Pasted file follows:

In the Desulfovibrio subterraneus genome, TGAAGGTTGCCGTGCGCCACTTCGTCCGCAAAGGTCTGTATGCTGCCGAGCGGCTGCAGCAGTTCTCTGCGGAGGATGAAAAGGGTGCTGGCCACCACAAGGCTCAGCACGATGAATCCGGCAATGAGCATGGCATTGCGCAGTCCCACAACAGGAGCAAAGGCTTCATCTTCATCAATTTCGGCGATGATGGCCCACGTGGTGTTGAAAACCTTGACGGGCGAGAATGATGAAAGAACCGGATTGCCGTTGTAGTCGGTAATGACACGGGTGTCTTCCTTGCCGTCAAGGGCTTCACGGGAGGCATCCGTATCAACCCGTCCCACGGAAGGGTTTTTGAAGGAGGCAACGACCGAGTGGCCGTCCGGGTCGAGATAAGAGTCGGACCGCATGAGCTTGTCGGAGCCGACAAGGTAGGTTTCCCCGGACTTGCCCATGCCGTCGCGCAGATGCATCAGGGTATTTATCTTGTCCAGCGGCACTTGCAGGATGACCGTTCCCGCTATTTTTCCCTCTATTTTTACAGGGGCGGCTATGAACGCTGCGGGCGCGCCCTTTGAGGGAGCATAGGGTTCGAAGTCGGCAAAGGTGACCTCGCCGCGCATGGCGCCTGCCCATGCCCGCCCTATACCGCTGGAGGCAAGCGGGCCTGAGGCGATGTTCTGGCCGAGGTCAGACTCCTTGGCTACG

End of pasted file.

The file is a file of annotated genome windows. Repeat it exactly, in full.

In the Desulfovibrio subterraneus genome, TGAAGGTTGCCGTGCGCCACTTCGTCCGCAAAGGTCTGTATGCTGCCGAGCGGCTGCAGCAGTTCTCTGCGGAGGATGAAAAGGGTGCTGGCCACCACAAGGCTCAGCACGATGAATCCGGCAATGAGCATGGCATTGCGCAGTCCCACAACAGGAGCAAAGGCTTCATCTTCATCAATTTCGGCGATGATGGCCCACGTGGTGTTGAAAACCTTGACGGGCGAGAATGATGAAAGAACCGGATTGCCGTTGTAGTCGGTAATGACACGGGTGTCTTCCTTGCCGTCAAGGGCTTCACGGGAGGCATCCGTATCAACCCGTCCCACGGAAGGGTTTTTGAAGGAGGCAACGACCGAGTGGCCGTCCGGGTCGAGATAAGAGTCGGACCGCATGAGCTTGTCGGAGCCGACAAGGTAGGTTTCCCCGGACTTGCCCATGCCGTCGCGCAGATGCATCAGGGTATTTATCTTGTCCAGCGGCACTTGCAGGATGACCGTTCCCGCTATTTTTCCCTCTATTTTTACAGGGGCGGCTATGAACGCTGCGGGCGCGCCCTTTGAGGGAGCATAGGGTTCGAAGTCGGCAAAGGTGACCTCGCCGCGCATGGCGCCTGCCCATGCCCGCCCTATACCGCTGGAGGCAAGCGGGCCTGAGGCGATGTTCTGGCCGAGGTCAGACTCCTTGGCTACG